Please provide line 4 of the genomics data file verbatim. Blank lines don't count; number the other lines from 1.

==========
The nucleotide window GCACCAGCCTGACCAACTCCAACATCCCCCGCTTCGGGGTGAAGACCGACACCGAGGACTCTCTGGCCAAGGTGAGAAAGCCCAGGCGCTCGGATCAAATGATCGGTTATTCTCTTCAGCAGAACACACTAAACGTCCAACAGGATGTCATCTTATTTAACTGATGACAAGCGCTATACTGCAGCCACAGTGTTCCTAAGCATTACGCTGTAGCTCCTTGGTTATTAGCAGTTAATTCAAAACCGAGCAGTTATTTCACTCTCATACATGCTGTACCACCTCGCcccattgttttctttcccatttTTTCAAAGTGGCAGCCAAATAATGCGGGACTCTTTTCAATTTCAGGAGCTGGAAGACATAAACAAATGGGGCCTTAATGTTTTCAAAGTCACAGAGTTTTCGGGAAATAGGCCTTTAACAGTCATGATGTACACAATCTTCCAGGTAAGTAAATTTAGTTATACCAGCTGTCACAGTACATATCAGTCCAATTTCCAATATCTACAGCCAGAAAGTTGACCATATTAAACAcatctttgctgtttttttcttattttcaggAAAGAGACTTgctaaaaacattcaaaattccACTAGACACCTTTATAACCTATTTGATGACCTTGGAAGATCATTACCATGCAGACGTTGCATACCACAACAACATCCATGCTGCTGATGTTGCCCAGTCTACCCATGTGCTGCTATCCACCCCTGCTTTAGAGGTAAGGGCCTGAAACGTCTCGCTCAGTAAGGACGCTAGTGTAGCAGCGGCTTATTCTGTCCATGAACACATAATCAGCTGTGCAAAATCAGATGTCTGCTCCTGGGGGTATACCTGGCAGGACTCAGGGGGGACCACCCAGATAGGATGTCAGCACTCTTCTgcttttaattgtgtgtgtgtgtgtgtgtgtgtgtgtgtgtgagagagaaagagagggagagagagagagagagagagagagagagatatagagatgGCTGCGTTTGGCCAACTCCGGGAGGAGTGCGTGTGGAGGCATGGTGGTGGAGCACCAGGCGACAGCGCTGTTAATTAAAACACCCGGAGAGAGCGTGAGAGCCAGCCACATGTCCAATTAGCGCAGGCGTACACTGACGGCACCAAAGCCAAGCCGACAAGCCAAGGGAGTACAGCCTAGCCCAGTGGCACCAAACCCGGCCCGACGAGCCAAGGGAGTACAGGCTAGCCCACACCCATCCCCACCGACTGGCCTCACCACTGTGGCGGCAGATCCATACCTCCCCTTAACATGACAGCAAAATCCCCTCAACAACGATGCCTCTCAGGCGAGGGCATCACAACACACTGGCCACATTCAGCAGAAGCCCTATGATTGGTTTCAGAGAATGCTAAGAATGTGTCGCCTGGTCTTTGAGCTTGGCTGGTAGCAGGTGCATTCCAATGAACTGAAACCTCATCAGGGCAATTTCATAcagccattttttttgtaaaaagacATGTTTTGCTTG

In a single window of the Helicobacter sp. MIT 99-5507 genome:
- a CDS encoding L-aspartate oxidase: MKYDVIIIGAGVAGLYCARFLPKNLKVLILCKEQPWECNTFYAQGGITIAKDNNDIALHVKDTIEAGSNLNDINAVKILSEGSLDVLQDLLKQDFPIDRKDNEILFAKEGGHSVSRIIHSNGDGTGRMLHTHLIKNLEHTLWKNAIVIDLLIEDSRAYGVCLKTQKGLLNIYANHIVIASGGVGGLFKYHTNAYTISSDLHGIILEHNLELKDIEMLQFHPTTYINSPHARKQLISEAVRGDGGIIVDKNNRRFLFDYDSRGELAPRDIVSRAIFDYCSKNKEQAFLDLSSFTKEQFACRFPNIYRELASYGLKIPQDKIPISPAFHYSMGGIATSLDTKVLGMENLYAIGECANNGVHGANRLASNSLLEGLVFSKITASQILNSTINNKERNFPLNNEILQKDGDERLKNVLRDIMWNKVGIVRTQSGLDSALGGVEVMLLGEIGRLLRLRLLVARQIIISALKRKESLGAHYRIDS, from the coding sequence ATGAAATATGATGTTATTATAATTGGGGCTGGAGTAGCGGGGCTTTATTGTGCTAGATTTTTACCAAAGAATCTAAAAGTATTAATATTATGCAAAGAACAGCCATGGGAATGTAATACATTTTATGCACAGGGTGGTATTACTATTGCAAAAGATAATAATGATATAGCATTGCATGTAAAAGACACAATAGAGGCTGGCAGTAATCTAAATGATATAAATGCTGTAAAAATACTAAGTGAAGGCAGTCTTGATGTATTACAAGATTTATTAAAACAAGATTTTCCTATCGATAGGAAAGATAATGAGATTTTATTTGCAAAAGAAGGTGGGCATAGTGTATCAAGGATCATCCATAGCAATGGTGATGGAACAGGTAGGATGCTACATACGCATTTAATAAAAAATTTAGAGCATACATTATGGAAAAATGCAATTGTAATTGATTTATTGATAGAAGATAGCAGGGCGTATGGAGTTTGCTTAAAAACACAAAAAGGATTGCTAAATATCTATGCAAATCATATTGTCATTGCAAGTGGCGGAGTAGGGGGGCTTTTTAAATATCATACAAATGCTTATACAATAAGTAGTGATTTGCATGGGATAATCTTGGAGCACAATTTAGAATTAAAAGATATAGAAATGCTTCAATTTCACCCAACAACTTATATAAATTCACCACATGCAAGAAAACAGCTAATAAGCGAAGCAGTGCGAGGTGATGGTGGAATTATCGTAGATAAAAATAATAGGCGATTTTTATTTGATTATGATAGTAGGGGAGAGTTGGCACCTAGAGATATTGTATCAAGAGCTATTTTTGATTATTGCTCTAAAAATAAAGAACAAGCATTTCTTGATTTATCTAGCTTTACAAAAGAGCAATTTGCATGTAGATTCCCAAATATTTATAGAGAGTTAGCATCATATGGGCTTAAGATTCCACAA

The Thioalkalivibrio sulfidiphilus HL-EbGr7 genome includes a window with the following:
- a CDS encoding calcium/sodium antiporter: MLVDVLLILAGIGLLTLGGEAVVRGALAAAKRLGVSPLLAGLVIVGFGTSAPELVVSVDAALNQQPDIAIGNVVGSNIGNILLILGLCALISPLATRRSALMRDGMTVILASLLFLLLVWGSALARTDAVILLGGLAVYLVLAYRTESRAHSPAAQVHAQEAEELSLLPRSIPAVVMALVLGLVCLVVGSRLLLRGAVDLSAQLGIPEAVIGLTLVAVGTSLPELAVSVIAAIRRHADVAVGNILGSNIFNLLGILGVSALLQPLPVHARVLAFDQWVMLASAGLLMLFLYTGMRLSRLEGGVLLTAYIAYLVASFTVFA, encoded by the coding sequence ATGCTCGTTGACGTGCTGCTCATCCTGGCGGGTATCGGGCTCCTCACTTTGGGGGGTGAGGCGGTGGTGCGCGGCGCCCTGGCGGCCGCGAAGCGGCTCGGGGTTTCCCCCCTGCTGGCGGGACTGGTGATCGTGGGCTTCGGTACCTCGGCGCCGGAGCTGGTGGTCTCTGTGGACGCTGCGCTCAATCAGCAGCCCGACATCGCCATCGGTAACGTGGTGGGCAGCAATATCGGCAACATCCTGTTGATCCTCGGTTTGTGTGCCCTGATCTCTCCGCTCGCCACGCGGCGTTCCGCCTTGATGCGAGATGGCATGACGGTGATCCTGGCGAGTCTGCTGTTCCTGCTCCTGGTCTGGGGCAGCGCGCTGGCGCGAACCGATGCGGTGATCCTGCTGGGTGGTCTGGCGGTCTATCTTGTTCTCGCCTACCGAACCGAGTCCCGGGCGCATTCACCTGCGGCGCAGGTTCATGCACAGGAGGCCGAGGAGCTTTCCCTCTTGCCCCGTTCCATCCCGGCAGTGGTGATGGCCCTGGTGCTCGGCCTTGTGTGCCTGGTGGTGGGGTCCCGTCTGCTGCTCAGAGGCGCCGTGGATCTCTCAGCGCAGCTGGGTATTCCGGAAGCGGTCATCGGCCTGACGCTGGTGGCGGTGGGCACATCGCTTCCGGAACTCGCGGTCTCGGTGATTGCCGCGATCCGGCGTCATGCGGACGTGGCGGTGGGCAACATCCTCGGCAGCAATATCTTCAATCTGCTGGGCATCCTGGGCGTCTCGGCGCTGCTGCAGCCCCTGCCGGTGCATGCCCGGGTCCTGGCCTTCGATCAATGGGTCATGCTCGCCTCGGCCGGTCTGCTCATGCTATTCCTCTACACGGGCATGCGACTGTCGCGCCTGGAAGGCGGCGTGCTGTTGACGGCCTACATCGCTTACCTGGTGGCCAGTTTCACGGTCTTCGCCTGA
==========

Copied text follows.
The Thioalkalivibrio sulfidiphilus HL-EbGr7 genome includes a window with the following: